I went to 'the Res' in Ely again this morning to celebrate their midweek Eucharist. I learned that the lady who read the first lesson last week returned home and had a stroke after the service. She and a friend were due to go visiting another who was housebound. The friend rang to give her arrival time and got no response, so she went to the house and was greeted by the lady at the door, evidently having trouble speaking. She was quickly whisked into hospital, and is now making what will be, hopefully, a good recovery.
The step-father and step-brother of the man whose funeral I'll be conducting here tomorrow turned up after the service to try out the CD they'd created from two downloaded tracks, with special pieces of music for the entrance and departure of his coffin. This has become common practice at the crematorium (where sadly only recorded music is now on offer), and in many parish churches, generally supplanting live organ music, except for hymns, if an organist is available.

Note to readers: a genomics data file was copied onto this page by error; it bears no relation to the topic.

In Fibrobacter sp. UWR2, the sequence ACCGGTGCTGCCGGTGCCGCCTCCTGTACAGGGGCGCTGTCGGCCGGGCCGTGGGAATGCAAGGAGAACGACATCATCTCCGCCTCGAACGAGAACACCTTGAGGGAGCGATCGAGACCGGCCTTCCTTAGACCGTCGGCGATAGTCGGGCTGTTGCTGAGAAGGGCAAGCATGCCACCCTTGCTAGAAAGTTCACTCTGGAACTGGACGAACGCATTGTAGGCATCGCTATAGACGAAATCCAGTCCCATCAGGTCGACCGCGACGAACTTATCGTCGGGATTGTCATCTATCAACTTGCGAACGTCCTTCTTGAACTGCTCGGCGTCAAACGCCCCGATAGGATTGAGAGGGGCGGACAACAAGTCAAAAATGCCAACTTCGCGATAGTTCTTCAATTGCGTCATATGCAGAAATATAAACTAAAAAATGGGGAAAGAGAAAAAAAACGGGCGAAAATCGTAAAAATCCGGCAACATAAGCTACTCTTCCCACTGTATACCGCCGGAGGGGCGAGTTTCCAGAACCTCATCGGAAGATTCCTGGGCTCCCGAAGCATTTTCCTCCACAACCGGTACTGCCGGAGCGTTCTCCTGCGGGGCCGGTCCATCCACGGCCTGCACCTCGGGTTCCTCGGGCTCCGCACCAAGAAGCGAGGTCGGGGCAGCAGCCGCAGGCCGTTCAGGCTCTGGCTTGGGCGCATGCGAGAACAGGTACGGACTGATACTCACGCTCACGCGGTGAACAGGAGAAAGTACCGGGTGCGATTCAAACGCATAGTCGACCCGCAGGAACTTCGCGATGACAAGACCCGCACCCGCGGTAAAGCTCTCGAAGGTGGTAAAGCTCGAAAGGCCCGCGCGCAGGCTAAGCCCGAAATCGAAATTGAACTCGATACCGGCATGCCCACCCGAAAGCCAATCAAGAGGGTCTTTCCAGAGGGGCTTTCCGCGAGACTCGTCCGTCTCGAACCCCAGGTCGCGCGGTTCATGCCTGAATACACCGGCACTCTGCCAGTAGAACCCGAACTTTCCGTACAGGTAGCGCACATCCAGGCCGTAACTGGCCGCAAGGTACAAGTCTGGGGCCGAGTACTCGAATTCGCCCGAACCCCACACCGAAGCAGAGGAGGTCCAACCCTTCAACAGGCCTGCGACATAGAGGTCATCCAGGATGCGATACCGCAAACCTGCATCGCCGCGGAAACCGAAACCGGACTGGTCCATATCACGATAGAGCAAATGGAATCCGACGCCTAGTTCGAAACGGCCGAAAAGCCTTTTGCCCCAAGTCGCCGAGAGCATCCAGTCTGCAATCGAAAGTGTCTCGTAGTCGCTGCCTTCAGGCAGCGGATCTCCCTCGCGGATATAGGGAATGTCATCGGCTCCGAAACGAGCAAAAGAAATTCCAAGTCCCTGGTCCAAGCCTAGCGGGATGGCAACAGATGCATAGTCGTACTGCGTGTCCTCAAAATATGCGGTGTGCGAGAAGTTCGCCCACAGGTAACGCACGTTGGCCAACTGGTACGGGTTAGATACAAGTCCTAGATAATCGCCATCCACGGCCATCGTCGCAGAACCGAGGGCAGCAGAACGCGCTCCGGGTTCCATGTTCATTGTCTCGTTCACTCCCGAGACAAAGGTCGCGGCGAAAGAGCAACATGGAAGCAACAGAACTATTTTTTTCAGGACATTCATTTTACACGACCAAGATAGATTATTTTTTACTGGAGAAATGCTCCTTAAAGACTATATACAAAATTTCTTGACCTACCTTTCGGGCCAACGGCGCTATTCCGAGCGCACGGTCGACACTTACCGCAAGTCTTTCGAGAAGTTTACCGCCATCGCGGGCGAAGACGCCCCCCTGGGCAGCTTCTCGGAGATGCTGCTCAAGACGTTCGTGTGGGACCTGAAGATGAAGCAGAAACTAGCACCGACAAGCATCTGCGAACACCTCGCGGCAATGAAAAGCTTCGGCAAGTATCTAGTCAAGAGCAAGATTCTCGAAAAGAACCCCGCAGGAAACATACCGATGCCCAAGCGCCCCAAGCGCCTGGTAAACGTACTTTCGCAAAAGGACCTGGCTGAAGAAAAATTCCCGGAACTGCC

It is necessary to arrange a trial run, as often people make CDs of MP3 format music requiring a special kind of playback machine, or a computer. Churches have these installed, since most church electronic kit belongs to decades before MP3s were down-loadable. There's nothing worse than a technical disaster on the day, resulting in apologies and running repairs to the order of service. The wise parish insists on a technical run-through. This is also good for the mourners involved. Preparing the recorded music gives a few of the mourners something to do, something to contribute to the event.